John the Baptist was sitting in prison and wondering if somehow he had gotten things wrong. Getting thrown in prison should not be the result of acting as the forerunner of the Messiah. Was he misguided in thinking Jesus was the Messiah? How could things work out this way?
Luke tells us:
So John summoned two of his disciples and sent them to the Lord, asking, “Are you the one who is to come, or should we expect someone else?”Luke 7:18b-19 (CSB)
Jesus’ response is instructive. First, he does not chide or rebuke John for his doubt. John’s doubt and confusion is understandable considering his circumstances.
Secondly, Jesus responds with evidence. Jesus said to John’s Disciples:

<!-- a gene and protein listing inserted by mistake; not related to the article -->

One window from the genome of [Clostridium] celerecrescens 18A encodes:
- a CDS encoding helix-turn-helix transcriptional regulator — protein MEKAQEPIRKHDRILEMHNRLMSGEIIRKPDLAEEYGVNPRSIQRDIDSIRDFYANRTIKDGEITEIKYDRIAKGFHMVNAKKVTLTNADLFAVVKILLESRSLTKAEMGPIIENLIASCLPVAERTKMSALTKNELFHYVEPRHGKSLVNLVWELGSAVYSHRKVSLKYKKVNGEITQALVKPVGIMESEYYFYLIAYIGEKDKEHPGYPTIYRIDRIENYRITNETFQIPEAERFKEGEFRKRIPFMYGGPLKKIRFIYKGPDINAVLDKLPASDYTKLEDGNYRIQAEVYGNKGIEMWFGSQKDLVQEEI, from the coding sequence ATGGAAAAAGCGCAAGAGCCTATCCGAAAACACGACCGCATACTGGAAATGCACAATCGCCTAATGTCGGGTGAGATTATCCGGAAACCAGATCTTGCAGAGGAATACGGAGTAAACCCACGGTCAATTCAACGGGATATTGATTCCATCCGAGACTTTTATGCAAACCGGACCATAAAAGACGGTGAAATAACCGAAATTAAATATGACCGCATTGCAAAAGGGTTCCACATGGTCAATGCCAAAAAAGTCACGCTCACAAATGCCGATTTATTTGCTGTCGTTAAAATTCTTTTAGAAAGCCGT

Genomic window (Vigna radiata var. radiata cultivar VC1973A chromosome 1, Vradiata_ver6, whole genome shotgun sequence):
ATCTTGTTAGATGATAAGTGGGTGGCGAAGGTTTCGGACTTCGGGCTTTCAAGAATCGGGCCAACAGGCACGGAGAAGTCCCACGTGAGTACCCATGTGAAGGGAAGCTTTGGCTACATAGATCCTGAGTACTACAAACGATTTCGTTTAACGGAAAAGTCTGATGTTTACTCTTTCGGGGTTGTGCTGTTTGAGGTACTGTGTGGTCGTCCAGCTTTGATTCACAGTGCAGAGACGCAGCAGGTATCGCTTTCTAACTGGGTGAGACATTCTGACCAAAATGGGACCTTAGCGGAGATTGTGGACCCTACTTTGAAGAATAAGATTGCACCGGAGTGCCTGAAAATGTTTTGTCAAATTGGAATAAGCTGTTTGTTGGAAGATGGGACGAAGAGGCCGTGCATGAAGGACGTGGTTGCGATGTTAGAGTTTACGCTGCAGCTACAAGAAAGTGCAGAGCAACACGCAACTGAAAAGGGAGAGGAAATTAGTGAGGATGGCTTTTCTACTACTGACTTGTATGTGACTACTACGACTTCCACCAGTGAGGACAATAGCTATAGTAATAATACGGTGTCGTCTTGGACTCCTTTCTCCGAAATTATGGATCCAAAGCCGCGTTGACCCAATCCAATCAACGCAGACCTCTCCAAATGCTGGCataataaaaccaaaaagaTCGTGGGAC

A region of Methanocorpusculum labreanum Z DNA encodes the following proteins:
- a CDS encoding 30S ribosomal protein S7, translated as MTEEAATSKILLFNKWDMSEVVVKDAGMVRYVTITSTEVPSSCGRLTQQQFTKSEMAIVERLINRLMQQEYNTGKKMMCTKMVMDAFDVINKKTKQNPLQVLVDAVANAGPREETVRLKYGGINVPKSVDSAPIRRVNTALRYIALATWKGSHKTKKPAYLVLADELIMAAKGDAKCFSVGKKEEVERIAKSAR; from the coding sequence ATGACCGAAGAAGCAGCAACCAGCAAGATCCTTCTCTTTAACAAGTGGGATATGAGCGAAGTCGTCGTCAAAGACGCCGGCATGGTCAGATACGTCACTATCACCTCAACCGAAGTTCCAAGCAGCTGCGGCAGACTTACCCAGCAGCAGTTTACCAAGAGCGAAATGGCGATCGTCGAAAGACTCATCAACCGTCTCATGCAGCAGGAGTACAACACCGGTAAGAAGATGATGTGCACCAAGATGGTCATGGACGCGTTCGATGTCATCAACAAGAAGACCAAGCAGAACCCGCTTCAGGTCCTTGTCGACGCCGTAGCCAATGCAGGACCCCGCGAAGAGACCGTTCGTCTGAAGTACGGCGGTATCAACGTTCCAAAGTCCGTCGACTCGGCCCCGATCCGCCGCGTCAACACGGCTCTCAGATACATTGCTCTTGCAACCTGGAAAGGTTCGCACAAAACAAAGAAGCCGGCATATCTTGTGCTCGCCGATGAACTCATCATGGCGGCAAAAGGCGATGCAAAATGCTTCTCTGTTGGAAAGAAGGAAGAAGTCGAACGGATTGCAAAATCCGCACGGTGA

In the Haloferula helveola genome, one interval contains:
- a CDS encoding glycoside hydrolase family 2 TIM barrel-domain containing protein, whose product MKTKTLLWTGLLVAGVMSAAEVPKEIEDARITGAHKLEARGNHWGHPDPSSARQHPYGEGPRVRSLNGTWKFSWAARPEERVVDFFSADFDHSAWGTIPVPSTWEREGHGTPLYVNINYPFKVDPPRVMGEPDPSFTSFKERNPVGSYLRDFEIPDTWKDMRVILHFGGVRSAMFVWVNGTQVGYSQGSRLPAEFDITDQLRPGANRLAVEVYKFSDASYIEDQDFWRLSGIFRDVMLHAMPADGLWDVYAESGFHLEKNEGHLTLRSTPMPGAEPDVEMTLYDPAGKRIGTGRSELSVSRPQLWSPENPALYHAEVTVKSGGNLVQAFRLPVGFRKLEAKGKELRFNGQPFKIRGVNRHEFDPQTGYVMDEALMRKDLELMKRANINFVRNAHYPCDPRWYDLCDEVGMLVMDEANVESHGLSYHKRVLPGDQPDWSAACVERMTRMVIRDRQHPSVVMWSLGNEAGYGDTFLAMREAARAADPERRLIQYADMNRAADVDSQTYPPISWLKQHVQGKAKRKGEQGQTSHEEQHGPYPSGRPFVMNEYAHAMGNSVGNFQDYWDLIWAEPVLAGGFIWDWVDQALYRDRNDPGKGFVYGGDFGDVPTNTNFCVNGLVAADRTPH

“Go and report to John what you have seen and heard: The blind receive their sight, the lame walk, those with leprosy are cleansed, the deaf hear, the dead are raised, and the poor are told the good news, and blessed is the one who isn’t offended by me.”Luke 7:22-23 (CSB)
Jesus points to the things that could only be done by the Messiah as evidence that John was not off track. Jesus provided evidence that he was indeed the long expected Messiah
The question I have to ask myself is this, “if John the Baptist, arguably the greatest prophet sent before Christ, experienced doubt and confusion, why would I assume that I should be exempt?”
Life does not work out the way we think it should. We are broken people in a broken world and as a result walk a crooked path through the rubble.
But, in the midst of it, we have Jesus making the world a little less chaotic and demonstrating that he has the power to make things right. He demonstrated this power while walking on our planet and he has promised to return to complete the job at some point.
Like John, we need to bring our doubt and confusion to Jesus knowing that whether soon or late, he will resolve it for us.